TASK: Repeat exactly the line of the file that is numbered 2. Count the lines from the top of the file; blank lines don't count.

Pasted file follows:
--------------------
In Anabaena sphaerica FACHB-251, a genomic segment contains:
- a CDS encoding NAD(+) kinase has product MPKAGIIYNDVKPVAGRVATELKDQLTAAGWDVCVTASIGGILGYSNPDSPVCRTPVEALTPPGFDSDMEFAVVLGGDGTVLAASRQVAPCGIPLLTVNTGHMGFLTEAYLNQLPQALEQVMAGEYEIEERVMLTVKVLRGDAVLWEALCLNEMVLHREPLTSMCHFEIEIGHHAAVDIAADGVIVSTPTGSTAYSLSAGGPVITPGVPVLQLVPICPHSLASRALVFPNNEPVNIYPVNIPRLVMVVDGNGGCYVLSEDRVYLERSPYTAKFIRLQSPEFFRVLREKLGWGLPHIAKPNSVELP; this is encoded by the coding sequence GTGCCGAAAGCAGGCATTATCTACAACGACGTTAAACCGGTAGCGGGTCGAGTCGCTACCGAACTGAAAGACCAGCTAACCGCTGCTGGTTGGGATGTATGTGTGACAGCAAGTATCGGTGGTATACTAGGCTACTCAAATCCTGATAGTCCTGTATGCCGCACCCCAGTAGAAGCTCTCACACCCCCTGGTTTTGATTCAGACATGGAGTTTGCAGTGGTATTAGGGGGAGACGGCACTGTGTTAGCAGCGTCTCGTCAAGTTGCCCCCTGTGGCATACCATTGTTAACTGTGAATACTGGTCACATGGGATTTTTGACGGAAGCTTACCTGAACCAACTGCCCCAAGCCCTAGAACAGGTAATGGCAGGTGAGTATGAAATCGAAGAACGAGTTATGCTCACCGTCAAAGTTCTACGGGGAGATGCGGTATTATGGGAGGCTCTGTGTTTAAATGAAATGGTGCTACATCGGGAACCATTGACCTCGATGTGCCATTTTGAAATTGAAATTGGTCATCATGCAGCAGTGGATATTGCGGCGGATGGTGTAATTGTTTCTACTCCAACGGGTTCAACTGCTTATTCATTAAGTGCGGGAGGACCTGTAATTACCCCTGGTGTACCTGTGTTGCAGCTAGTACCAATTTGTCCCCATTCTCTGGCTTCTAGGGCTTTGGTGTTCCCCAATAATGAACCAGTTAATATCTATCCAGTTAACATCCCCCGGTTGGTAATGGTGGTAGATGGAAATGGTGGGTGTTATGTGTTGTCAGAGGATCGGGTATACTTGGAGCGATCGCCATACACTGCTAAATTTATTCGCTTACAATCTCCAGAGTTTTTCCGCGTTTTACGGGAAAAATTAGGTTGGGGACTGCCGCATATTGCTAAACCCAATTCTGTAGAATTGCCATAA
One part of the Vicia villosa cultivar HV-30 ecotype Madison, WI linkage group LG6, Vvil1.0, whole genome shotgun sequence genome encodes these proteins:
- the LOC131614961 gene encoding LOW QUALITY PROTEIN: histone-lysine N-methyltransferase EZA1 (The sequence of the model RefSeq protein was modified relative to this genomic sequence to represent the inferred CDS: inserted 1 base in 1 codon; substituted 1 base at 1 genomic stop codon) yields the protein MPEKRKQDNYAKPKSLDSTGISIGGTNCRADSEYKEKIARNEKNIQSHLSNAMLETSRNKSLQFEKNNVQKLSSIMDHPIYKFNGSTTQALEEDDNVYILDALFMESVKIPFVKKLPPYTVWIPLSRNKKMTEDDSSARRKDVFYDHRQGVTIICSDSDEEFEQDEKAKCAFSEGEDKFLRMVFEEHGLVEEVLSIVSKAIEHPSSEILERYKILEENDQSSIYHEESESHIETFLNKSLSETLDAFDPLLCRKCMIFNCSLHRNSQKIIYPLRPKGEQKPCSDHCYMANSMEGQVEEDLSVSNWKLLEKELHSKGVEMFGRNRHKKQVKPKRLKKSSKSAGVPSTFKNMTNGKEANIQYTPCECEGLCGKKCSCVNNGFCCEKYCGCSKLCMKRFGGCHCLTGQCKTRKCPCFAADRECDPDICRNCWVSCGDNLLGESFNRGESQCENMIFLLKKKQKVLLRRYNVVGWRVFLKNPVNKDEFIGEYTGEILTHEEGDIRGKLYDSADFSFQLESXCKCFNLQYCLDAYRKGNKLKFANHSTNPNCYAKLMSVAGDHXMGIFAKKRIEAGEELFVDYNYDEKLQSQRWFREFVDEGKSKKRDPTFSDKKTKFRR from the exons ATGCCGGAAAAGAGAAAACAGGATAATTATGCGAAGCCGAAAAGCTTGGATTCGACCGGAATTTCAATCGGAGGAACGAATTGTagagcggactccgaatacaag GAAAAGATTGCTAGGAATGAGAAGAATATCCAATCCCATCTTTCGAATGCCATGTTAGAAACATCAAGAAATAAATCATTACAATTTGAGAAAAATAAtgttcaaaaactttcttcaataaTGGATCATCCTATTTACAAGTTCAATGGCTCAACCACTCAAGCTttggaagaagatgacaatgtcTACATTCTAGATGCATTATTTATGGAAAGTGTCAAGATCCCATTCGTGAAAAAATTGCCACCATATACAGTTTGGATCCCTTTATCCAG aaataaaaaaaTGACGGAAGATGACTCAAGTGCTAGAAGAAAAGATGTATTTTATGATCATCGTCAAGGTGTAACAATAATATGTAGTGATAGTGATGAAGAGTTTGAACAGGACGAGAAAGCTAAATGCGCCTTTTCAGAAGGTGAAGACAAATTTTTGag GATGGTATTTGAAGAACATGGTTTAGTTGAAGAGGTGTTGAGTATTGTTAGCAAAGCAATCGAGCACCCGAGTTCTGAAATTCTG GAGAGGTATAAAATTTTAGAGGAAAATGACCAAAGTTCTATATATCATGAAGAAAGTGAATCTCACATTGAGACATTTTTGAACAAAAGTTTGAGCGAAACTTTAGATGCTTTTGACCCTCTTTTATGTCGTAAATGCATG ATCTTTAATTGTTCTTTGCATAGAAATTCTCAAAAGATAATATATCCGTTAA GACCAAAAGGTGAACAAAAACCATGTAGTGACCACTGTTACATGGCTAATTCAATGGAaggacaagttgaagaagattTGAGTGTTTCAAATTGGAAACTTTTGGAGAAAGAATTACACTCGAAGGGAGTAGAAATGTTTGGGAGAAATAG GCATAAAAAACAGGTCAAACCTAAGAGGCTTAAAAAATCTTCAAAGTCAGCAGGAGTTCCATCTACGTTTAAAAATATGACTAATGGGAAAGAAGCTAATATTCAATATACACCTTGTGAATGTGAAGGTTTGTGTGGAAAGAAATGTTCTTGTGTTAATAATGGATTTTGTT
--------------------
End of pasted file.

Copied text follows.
- a CDS encoding NAD(+) kinase has product MPKAGIIYNDVKPVAGRVATELKDQLTAAGWDVCVTASIGGILGYSNPDSPVCRTPVEALTPPGFDSDMEFAVVLGGDGTVLAASRQVAPCGIPLLTVNTGHMGFLTEAYLNQLPQALEQVMAGEYEIEERVMLTVKVLRGDAVLWEALCLNEMVLHREPLTSMCHFEIEIGHHAAVDIAADGVIVSTPTGSTAYSLSAGGPVITPGVPVLQLVPICPHSLASRALVFPNNEPVNIYPVNIPRLVMVVDGNGGCYVLSEDRVYLERSPYTAKFIRLQSPEFFRVLREKLGWGLPHIAKPNSVELP; this is encoded by the coding sequence GTGCCGAAAGCAGGCATTATCTACAACGACGTTAAACCGGTAGCGGGTCGAGTCGCTACCGAACTGAAAGACCAGCTAACCGCTGCTGGTTGGGATGTATGTGTGACAGCAAGTATCGGTGGTATACTAGGCTACTCAAATCCTGATAGTCCTGTATGCCGCACCCCAGTAGAAGCTCTCACACCCCCTGGTTTTGATTCAGACATGGAGTTTGCAGTGGTATTAGGGGGAGACGGCACTGTGTTAGCAGCGTCTCGTCAAGTTGCCCCCTGTGGCATACCATTGTTAACTGTGAATACTGGTCACATGGGATTTTTGACGGAAGCTTACCTGAACCAACTGCCCCAAGCCCTAGAACAGGTAATGGCAGGTGAGTATGAAATCGAAGAACGAGTTATGCTCACCGTCAAAGTTCTACGGGGAGATGCGGTATTATGGGAGGCTCTGTGTTTAAATGAAATGGTGCTACATCGGGAACCATTGACCTCGATGTGCCATTTTGAAATTGAAATTGGTCATCATGCAGCAGTGGATATTGCGGCGGATGGTGTAATTGTTTCTACTCCAACGGGTTCAACTGCTTATTCATTAAGTGCGGGAGGACCTGTAATTACCCCTGGTGTACCTGTGTTGCAGCTAGTACCAATTTGTCCCCATTCTCTGGCTTCTAGGGCTTTGGTGTTCCCCAATAATGAACCAGTTAATATCTATCCAGTTAACATCCCCCGGTTGGTAATGGTGGTAGATGGAAATGGTGGGTGTTATGTGTTGTCAGAGGATCGGGTATACTTGGAGCGATCGCCATACACTGCTAAATTTATTCGCTTACAATCTCCAGAGTTTTTCCGCGTTTTACGGGAAAAATTAGGTTGGGGACTGCCGCATATTGCTAAACCCAATTCTGTAGAATTGCCATAA